Gender Parity Index

To quantify progress towards gender parity in elected and appointed office, RepresentWomen developed the Gender Parity Index (GPI). Each year, a Gender Parity Score and grade is calculated for each of the 50 states and for the United States as a whole. The Gender Parity Score reflects women's recent electoral successes at the local, state, and national levels on a scale of 0 (if no women were elected to any offices) to 100 (if women held all elected offices). The key advantage of the GPI is that it enables comparisons to be made over time and among states. 

2020 Gender Parity Scores 

Over the past 100 years, women have crossed a series of major milestones on the path to parity. And in 2020, more women have filed to run for office than ever before. But, we need to keep these achievements in perspective.

Depending on how familiar you were with our 2019 map, you may notice that very little has changed between the 2019 and 2020 indexes. Of the four states that have new grades this year: Montana has moved down from a "D" to an "F," Colorado - which has teetered between "C" and "D" over the last few years - is back to being a "D"-ranked state, Kansas has moved up in our rankings and is now a "C" ranked state, and after a year ranked as a "B" New Hampshire moved back up to an "A" ranking, New Hampshire remains the only state to achieve an "A" ranking since RepresentWomen started the Gender Parity Index in 2014.

Overall, the changes between 2019 and 2020 are subtle. The average Gender Parity Score in 2020 is now much closer to 24 at 23.55. In 2019, states scored an average of 23.23 out of 100. Just as was the case in 2019, no states are at parity in 2020.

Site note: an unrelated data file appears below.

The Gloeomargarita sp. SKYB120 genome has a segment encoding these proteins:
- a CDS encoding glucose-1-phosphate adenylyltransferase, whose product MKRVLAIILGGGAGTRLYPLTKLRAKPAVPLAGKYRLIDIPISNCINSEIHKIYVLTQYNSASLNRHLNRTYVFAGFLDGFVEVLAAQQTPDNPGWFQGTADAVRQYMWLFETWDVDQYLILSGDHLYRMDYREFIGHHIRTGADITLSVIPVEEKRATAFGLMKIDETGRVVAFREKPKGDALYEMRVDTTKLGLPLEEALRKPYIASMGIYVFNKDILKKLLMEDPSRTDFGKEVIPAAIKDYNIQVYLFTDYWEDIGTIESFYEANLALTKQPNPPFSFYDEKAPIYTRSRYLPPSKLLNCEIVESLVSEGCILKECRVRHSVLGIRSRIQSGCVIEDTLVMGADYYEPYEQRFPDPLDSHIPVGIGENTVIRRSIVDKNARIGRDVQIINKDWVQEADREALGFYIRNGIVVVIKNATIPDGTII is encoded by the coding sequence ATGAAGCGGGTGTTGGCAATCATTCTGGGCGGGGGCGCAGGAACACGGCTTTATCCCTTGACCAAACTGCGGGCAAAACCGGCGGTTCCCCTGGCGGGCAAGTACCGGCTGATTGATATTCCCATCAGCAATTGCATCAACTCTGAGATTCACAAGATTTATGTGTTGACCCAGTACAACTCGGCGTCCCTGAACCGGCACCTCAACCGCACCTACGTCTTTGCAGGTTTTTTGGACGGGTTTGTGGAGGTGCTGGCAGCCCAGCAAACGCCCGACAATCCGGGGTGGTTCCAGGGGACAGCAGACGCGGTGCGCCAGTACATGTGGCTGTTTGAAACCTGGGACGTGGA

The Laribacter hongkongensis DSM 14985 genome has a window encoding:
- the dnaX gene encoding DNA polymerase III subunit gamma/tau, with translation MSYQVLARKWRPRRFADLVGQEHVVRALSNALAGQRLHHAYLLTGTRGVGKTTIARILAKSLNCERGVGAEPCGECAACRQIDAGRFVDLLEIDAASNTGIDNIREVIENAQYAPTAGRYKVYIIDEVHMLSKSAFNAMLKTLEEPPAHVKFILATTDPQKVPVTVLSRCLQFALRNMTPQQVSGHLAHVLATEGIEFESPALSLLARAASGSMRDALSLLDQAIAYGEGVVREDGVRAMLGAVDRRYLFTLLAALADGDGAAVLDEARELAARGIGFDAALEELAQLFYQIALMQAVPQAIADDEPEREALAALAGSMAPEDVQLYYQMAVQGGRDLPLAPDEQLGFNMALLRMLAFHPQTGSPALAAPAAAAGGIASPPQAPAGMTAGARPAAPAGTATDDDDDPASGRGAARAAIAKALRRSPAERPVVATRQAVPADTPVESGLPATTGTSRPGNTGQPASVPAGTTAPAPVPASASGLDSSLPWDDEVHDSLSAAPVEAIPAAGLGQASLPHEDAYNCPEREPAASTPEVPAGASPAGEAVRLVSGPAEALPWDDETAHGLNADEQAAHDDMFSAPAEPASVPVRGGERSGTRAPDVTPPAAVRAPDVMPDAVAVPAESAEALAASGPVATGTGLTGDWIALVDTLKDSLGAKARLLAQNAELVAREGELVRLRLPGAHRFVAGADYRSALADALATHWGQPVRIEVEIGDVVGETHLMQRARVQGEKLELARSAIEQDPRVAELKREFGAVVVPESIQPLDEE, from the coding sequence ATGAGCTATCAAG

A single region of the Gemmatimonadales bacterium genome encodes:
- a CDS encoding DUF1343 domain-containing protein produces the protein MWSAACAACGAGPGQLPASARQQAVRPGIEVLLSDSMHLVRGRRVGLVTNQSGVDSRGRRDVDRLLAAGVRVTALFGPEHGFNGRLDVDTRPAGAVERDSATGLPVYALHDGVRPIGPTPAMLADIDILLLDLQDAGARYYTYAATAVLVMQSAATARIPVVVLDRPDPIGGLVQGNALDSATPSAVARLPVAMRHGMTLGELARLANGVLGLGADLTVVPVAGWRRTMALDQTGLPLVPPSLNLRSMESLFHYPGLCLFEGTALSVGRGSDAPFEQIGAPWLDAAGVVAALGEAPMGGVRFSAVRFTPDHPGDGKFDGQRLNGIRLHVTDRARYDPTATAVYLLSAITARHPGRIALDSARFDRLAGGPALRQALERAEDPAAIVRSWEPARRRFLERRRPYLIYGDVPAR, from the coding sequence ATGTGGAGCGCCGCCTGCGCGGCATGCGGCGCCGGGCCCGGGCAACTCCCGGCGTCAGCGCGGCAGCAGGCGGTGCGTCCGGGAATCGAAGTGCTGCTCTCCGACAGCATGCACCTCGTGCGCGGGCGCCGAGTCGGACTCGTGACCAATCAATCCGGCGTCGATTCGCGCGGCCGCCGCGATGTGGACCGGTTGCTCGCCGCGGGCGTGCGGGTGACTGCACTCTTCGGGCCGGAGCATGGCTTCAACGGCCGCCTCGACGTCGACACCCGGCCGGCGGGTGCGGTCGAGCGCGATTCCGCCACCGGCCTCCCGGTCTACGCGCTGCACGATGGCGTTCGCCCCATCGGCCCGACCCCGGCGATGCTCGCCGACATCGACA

The 2019 Gender Parity Index Report

Despite the many achievements made by women after the 2018 midterm elections, our 2019 Gender Parity Index Report found that women are underrepresented at the national, state, and local levels of government and that parity for men and women in elected office is unlikely to occur without structural changes in recruitment, electoral, and legislative rules.

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“While there were some gains for women this election cycle- especially women of color, we are still very far from gender parity in government. We need a reference point to see what strategies are working to elect more women, and this index provides that baseline."

- Cynthia Richie Terrell, RepresentWomen Founder and Executive Director

2014-2020 Report Library:

Breaking Down the 2020 Gender Parity Index

While the full text of the 2020 Gender Parity Index is still forthcoming, we have opted to release some of our analysis early, as we are drawing closer to Election Day 2020. Since the Gender Parity Score awards the highest point values to states that have elected women to Congress, it's not unusual for the scores to remain stable between election years (toggle between the 2017 and 2018 maps, for example). 

However, the 2020 Gender Parity Index still serves its core purpose of providing a gentle "reality check" to any who still hope that the outcomes of individual races will be sufficient to change our current course for gender equality. Because even with the addition of a new woman Senator at the start of 2020, Georgia is still far from reaching gender parity. 

As we noted in the 2019 Gender Parity Index, progress towards parity remains uneven across geography, race, party, and age. Today, women hold just over a quarter of all available seats in government, from national and state-level offices to major local-level offices. 

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Existing strategies to increase the number of women in government have only gotten us halfway to parity - equality can't wait another 100 years.

Over the last several decades, advocates in the United States have focused on building a pipeline of women in elected office by preparing individual women to run. As important as this work is, it won't work on its own. The fact that we are still celebrating candidate firsts for women in 2020, the year of the Suffrage Centennial, serves as a reminder of how incremental progress has been over the past century. 

To change this, we need to invest in systems strategies that will help women to Run, Win, Serve, and Lead